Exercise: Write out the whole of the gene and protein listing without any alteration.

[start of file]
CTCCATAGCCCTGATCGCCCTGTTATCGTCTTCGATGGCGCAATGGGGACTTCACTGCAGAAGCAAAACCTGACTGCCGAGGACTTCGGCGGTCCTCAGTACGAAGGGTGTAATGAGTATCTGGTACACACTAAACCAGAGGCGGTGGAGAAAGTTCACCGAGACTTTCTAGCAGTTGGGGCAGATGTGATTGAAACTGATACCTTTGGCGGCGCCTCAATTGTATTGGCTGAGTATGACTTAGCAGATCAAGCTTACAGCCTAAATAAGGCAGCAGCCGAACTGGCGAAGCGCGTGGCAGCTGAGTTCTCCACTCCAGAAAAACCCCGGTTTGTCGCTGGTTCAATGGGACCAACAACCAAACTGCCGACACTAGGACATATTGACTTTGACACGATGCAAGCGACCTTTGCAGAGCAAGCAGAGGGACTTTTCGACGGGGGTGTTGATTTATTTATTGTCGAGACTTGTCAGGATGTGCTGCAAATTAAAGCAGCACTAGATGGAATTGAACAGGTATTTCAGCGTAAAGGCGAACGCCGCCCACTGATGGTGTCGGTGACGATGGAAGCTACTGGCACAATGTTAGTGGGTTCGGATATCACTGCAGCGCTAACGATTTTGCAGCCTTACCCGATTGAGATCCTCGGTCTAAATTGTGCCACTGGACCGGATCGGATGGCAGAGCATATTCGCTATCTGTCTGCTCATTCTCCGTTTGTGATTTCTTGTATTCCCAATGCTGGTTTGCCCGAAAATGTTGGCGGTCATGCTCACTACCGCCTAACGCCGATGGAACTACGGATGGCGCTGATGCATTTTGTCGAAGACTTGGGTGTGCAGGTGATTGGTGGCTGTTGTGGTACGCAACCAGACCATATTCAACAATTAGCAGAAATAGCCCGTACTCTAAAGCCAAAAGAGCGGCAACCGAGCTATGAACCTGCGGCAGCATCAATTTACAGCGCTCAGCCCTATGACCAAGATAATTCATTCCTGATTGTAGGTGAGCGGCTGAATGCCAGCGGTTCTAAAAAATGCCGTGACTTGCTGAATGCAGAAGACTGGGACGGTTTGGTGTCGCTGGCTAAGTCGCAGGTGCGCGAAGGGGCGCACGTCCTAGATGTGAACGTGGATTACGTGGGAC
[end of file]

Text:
CTCCATAGCCCTGATCGCCCTGTTATCGTCTTCGATGGCGCAATGGGGACTTCACTGCAGAAGCAAAACCTGACTGCCGAGGACTTCGGCGGTCCTCAGTACGAAGGGTGTAATGAGTATCTGGTACACACTAAACCAGAGGCGGTGGAGAAAGTTCACCGAGACTTTCTAGCAGTTGGGGCAGATGTGATTGAAACTGATACCTTTGGCGGCGCCTCAATTGTATTGGCTGAGTATGACTTAGCAGATCAAGCTTACAGCCTAAATAAGGCAGCAGCCGAACTGGCGAAGCGCGTGGCAGCTGAGTTCTCCACTCCAGAAAAACCCCGGTTTGTCGCTGGTTCAATGGGACCAACAACCAAACTGCCGACACTAGGACATATTGACTTTGACACGATGCAAGCGACCTTTGCAGAGCAAGCAGAGGGACTTTTCGACGGGGGTGTTGATTTATTTATTGTCGAGACTTGTCAGGATGTGCTGCAAATTAAAGCAGCACTAGATGGAATTGAACAGGTATTTCAGCGTAAAGGCGAACGCCGCCCACTGATGGTGTCGGTGACGATGGAAGCTACTGGCACAATGTTAGTGGGTTCGGATATCACTGCAGCGCTAACGATTTTGCAGCCTTACCCGATTGAGATCCTCGGTCTAAATTGTGCCACTGGACCGGATCGGATGGCAGAGCATATTCGCTATCTGTCTGCTCATTCTCCGTTTGTGATTTCTTGTATTCCCAATGCTGGTTTGCCCGAAAATGTTGGCGGTCATGCTCACTACCGCCTAACGCCGATGGAACTACGGATGGCGCTGATGCATTTTGTCGAAGACTTGGGTGTGCAGGTGATTGGTGGCTGTTGTGGTACGCAACCAGACCATATTCAACAATTAGCAGAAATAGCCCGTACTCTAAAGCCAAAAGAGCGGCAACCGAGCTATGAACCTGCGGCAGCATCAATTTACAGCGCTCAGCCCTATGACCAAGATAATTCATTCCTGATTGTAGGTGAGCGGCTGAATGCCAGCGGTTCTAAAAAATGCCGTGACTTGCTGAATGCAGAAGACTGGGACGGTTTGGTGTCGCTGGCTAAGTCGCAGGTGCGCGAAGGGGCGCACGTCCTAGATGTGAACGTGGATTACGTGGGAC